cover image The Story of May

The Story of May

Mordicai Gerstein. HarperCollins Publishers, $16 (0pp) ISBN 978-0-06-022288-8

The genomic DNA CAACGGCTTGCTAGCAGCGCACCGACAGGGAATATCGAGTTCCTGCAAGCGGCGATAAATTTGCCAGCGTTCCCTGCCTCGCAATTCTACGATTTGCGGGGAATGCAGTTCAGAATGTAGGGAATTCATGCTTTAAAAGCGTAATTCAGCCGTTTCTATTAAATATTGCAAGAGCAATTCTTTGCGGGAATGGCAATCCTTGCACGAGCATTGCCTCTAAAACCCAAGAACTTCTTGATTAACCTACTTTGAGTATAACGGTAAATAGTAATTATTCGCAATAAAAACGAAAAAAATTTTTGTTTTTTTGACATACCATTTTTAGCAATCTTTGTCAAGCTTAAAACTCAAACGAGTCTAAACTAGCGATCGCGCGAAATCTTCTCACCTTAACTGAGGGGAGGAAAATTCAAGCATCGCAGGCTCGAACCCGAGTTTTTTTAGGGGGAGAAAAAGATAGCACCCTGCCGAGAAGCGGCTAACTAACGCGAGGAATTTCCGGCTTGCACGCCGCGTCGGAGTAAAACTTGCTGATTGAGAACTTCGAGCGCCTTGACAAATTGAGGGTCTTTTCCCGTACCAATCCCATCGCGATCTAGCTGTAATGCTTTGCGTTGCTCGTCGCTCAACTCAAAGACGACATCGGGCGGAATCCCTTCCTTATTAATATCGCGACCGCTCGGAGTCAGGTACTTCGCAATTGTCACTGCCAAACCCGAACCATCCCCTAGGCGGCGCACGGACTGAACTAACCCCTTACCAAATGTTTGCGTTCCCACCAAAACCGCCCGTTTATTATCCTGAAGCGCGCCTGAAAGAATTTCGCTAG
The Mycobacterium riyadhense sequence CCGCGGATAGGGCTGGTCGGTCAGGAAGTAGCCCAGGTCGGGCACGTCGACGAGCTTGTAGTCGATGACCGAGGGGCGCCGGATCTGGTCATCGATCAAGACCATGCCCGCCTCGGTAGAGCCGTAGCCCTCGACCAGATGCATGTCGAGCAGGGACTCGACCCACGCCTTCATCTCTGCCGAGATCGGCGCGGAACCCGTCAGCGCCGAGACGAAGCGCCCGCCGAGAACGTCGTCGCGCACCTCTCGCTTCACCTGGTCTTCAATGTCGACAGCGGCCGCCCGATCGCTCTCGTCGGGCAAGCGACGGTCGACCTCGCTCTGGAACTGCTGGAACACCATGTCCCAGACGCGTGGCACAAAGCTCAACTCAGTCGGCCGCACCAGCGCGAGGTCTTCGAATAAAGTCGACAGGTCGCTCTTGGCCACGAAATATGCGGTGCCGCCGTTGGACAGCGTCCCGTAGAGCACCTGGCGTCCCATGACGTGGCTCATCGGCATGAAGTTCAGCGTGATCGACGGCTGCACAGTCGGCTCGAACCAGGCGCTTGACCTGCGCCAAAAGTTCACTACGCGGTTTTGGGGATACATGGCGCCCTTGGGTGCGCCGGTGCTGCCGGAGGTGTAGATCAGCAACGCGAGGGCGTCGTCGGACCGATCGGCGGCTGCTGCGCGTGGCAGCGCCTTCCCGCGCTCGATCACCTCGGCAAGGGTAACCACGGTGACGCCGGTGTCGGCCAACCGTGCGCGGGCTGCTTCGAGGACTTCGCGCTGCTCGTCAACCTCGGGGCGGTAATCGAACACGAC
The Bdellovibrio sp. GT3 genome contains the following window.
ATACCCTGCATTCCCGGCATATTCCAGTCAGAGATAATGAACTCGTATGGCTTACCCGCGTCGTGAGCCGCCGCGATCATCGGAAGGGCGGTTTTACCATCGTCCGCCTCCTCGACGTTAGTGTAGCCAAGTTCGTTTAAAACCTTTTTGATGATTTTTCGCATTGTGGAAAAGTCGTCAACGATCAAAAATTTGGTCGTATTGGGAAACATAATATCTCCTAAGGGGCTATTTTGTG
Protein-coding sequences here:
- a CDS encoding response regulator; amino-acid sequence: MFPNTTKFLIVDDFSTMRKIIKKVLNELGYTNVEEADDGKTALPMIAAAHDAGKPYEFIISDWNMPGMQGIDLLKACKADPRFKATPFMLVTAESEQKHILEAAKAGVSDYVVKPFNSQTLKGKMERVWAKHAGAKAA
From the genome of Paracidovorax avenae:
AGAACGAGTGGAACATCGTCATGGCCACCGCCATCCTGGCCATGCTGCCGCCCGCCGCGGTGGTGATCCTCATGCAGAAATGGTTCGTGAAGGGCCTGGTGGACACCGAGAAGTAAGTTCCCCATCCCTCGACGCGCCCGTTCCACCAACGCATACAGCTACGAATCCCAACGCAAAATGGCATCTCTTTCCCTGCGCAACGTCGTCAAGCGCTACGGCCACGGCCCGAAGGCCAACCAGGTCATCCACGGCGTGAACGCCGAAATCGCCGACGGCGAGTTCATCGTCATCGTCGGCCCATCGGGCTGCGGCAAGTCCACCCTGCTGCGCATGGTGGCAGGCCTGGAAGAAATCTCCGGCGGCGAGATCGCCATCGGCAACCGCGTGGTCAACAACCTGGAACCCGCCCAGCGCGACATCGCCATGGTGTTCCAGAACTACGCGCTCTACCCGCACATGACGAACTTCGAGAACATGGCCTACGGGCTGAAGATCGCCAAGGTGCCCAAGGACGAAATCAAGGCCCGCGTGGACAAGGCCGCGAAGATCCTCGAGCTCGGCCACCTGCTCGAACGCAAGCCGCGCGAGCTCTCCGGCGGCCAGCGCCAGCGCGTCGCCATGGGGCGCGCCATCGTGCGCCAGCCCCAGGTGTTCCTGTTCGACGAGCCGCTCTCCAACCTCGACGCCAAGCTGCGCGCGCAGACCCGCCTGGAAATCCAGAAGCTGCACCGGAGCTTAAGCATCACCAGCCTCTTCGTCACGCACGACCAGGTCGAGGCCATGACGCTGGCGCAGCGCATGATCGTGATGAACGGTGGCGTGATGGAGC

April is usually full of jokes, but in a serious moment she teaches her daughter May ``certain things a young spring month is expected to do.'' After a little practice at greeting returning birds and so on, May strikes out on her own--and promptly gets lost. Aunt June, gardening in a green velvet dress, delivers her to the watermelon-eating Uncle July, setting in motion a chain of reunions with relatives. What could easily be coy becomes touching as Gerstein weaves in a storyline about May's estranged father, December, who welcomes her and describes his whirlwind courtship of her mother and the breakup of their marriage: ``There was trouble from the start. I'd coat the trees with gorgeous ice, not noticing your mother had sewn new leaves on them.'' (Delivered home at last, May tells April that December sends his love--``Humph!'' says April.) Busy watercolors in a variety of seasonal hues further incarnate the passing months. October, for example, is first seen decked out in golden leaves, perched on a bough picking apples, and March is strapped to a blue-and-silver kite. It's not the myth of Persephone, but its lightness is deceptive and its message worthy. Ages 4-8. (Apr.)